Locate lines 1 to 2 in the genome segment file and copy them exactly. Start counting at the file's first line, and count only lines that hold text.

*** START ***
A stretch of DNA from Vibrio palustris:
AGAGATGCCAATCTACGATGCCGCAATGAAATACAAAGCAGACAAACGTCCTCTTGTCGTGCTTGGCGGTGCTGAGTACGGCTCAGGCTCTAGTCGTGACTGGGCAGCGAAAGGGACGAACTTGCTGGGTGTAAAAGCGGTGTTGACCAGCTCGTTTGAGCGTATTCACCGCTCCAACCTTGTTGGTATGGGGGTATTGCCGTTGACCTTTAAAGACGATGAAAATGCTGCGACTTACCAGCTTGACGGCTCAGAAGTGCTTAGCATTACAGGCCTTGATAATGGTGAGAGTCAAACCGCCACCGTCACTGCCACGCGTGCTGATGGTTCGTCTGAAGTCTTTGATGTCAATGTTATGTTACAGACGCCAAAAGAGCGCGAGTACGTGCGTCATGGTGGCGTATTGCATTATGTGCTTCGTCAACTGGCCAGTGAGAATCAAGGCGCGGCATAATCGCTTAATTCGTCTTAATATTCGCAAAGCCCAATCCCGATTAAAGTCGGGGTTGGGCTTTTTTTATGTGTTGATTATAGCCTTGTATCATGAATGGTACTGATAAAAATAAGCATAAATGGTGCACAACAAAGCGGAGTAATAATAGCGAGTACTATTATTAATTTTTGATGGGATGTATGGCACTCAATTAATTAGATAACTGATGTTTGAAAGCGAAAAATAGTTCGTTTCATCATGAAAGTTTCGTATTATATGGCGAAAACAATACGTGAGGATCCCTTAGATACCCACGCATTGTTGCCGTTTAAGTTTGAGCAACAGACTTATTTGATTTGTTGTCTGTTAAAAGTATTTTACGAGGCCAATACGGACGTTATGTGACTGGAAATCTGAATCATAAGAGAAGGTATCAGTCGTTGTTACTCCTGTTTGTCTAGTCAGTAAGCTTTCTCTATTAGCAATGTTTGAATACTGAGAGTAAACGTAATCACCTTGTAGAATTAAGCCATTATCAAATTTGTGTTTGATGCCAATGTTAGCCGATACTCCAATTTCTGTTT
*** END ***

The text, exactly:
A stretch of DNA from Vibrio palustris:
AGAGATGCCAATCTACGATGCCGCAATGAAATACAAAGCAGACAAACGTCCTCTTGTCGTGCTTGGCGGTGCTGAGTACGGCTCAGGCTCTAGTCGTGACTGGGCAGCGAAAGGGACGAACTTGCTGGGTGTAAAAGCGGTGTTGACCAGCTCGTTTGAGCGTATTCACCGCTCCAACCTTGTTGGTATGGGGGTATTGCCGTTGACCTTTAAAGACGATGAAAATGCTGCGACTTACCAGCTTGACGGCTCAGAAGTGCTTAGCATTACAGGCCTTGATAATGGTGAGAGTCAAACCGCCACCGTCACTGCCACGCGTGCTGATGGTTCGTCTGAAGTCTTTGATGTCAATGTTATGTTACAGACGCCAAAAGAGCGCGAGTACGTGCGTCATGGTGGCGTATTGCATTATGTGCTTCGTCAACTGGCCAGTGAGAATCAAGGCGCGGCATAATCGCTTAATTCGTCTTAATATTCGCAAAGCCCAATCCCGATTAAAGTCGGGGTTGGGCTTTTTTTATGTGTTGATTATAGCCTTGTATCATGAATGGTACTGATAAAAATAAGCATAAATGGTGCACAACAAAGCGGAGTAATAATAGCGAGTACTATTATTAATTTTTGATGGGATGTATGGCACTCAATTAATTAGATAACTGATGTTTGAAAGCGAAAAATAGTTCGTTTCATCATGAAAGTTTCGTATTATATGGCGAAAACAATACGTGAGGATCCCTTAGATACCCACGCATTGTTGCCGTTTAAGTTTGAGCAACAGACTTATTTGATTTGTTGTCTGTTAAAAGTATTTTACGAGGCCAATACGGACGTTATGTGACTGGAAATCTGAATCATAAGAGAAGGTATCAGTCGTTGTTACTCCTGTTTGTCTAGTCAGTAAGCTTTCTCTATTAGCAATGTTTGAATACTGAGAGTAAACGTAATCACCTTGTAGAATTAAGCCATTATCAAATTTGTGTTTGATGCCAATGTTAGCCGATACTCCAATTTCTGTTT